A syngas-to-methanol reactor is a packed bed reactor fed with syngas that is internally converted into methanol with the help of a catalyst (the packed bed material).
The behaviour within the reactor is key to understand the sizing and operation of a complete methanol plant. It both defines the required pre-conditioning of syngas as well as the necessity to recycle the gaseous products and distillate the liquid products.
The reactor converts CO, CO2 and H2 into methanol (CH3OH) and water (H2O) with the help of a catalyst (generally Cu-ZnO-Al2O3) through a pair of dominating reactions:
CO2 + 3 H2 ⇋ CH3OH + H2O (Reaction 1)
CO2 + H2 ⇋ CO + H2O (Reaction 2)
Both reactions being reversible, the second allows the indirect conversion of CO through CO2. There exists a direct CO conversion path, but this appears to only have a minor contribution to the overall reaction rate [Sahibzada, 1998].
CO + 2 H2 ⇋ CH3OH (Reaction 3)
The ability to convert various streams predominantly made of either CO and H2 or CO2 and H2 means that the same reactor can cope with syngas from coal, natural gas, biomass or captured CO2 mixed with electrolysis H2.
Influence of pressure
Influence of pressure on conversion rate of a feed made of 4% mol CO, 3% mol CO2, 82% mol H2 and 11%mol Ar
Since (Reaction 1) reduces the mole count while producing methanol, it is favoured by elevated pressure. A higher pressure therefore increases both the methanol yield and the amount of released heat. A higher pressure also indirectly influences reactivity by accelerating the reversal of (Reaction 2) therefore
- Producing more reactant for (Reaction 1)
- Reducing the H2O content, hence favouring (Reaction 1) equilibrium towards more methanol
Consequently, even if compressing syngas consumes energy, it is a necessity to reach a high yield. Compression has the added benefit to heat up the syngas, which is required for the reaction to occur (see below).
Influence of temperature
Influence of temperature on conversion rate of a feed made of 4% mol CO, 3% mol CO2, 82% mol H2 and 11%mol Ar
Temperature influences methanol yield through reactivity and equilibrium shift.
Because (Reaction 1) is exothermic, increasing reactor temperature shifts equilibrium away from methanol. Conversely, (Reaction 2) is endothermic, so that a higher temperature favours CO production. From an equilibrium perspective, the lower the temperature, the higher the yield.
Yet, temperatures below 200 °C largely reduce reactivity, meaning that slow flowing and/or huge reactors would be required, which is impractical.
In practice, most industrial applications operate between 220 and 280 °C. As temperature rises due to the overall exothermic reaction, some applications split the reactor into subsections with intermediate cooling to keep the reactant with an ideal temperature range tailored to the feed composition and pressure.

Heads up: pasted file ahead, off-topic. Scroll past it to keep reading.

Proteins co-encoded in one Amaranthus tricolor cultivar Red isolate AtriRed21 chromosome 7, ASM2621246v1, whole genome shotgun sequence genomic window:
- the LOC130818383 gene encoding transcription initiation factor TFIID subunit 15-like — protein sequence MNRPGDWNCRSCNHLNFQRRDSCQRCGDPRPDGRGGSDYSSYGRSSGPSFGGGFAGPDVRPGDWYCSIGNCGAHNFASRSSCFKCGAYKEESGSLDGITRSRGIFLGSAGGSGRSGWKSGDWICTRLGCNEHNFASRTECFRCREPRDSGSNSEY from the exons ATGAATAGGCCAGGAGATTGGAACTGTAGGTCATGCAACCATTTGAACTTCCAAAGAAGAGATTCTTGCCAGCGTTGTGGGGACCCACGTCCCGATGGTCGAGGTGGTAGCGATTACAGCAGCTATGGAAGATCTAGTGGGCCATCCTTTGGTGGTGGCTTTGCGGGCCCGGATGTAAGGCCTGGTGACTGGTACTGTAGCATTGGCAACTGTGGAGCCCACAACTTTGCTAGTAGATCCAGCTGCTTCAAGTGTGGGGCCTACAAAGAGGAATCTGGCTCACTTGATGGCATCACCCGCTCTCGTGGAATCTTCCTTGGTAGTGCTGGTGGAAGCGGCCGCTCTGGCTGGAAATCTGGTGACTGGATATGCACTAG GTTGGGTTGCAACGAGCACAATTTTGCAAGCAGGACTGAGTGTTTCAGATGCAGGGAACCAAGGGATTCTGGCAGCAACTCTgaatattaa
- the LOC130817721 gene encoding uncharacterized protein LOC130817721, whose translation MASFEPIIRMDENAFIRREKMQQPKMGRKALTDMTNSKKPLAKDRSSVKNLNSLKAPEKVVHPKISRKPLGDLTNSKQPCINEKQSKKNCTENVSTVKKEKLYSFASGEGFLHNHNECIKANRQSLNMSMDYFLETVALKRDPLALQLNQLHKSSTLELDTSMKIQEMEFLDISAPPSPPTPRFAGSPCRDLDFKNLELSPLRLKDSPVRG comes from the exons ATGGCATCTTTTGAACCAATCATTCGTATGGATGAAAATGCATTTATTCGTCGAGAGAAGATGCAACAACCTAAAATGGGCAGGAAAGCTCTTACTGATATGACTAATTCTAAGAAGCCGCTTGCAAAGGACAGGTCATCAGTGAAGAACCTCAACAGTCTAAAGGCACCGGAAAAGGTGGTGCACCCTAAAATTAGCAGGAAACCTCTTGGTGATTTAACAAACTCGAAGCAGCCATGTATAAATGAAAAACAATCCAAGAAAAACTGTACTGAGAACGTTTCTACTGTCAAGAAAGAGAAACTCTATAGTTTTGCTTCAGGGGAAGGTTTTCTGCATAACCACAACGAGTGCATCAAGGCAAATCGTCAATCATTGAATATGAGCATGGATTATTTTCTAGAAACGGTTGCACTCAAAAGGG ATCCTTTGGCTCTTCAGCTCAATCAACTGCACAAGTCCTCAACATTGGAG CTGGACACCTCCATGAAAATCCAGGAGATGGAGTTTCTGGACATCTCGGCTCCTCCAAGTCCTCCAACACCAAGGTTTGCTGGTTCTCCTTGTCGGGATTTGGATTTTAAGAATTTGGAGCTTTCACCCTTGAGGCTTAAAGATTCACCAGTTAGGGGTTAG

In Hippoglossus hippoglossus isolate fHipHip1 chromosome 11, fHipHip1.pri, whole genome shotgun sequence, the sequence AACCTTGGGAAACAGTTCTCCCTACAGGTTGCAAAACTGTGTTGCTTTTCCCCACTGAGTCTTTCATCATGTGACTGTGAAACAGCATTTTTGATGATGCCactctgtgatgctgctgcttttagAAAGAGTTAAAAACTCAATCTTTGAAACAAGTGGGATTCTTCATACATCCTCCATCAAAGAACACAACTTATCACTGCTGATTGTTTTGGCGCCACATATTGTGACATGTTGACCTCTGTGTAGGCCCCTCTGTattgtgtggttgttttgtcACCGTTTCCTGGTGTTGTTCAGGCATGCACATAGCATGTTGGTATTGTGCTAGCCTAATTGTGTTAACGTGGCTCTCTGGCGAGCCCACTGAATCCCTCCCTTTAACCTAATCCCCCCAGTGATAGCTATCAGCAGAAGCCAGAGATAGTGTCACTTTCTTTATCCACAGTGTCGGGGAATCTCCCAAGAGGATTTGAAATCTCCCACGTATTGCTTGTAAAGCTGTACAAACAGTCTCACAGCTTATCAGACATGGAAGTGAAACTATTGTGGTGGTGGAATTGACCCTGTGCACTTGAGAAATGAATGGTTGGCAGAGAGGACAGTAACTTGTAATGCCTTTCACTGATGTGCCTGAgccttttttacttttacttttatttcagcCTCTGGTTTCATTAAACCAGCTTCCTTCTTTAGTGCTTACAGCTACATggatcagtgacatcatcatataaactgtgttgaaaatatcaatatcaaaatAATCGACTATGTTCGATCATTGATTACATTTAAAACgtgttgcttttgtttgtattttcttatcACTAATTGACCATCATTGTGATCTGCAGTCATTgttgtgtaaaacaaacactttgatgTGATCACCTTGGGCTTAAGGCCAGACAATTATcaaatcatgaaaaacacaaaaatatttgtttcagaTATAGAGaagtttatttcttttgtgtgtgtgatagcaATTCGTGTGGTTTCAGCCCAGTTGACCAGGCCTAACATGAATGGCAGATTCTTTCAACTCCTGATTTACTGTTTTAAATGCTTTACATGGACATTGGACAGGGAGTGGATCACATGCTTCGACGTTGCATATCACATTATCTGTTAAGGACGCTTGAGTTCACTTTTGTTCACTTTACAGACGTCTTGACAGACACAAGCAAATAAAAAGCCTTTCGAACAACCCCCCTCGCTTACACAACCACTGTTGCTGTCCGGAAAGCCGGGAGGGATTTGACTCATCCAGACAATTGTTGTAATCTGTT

Beyond methanol yield, exceeding 280 °C has additional drawbacks: formation of by-products like methane or alternative oxygenates becomes possible, while catalyst sintering can occur reducing the reaction surface area [Mignard, 2008].
Recycling and conversion rate
Figures above highlight that whatever the selection of operating pressure and temperature, conversion rate never significantly exceeds 1/3 for a single pass through the reactor. Accordingly, high conversion rates can only be obtained by recycling the unconverted syngas back to the reactor entry.
Additionally, produced methanol and water must be separated from unconverted syngas before recycling. As all species are gaseous at reactor outlet, separation first requires cooling of reactor products to obtain a liquid methanol/water mixture on the one hand and a gaseous syngas flow on the other hand. Recycled syngas is therefore cold when mixed with hot compressed syngas coming from the source, imposing some reheating to reach favourable reactor conditions.
Syngas conversion into methanol is overall exothermic, i.e. it releases some heat, and heat extraction favours conversion rate. Such heat can be used in multiple side process of the methanol plant, avoiding the consumption of other resources:
- Reheating the recycled syngas before mixture with the fresh flow
- Distilling the methanol/water mixture to extract pure methanol
[Mignard, 2008] Mignard and Pritchard, On the use of electrolytic hydrogen from variable renewable energies for the enhanced conversion of biomass to fuels, Chemical Engineering Research and Design, 86 (2008), 473-487
[Sahibzada, 1998] Sahibzada, Metcalfe, and Chadwick, Methanol synthesis from CO/CO2/H2 over Cu/ZnO/Al2O3 at differential and finite conversion, Journal of Catalysis, 174 (1998), 111-118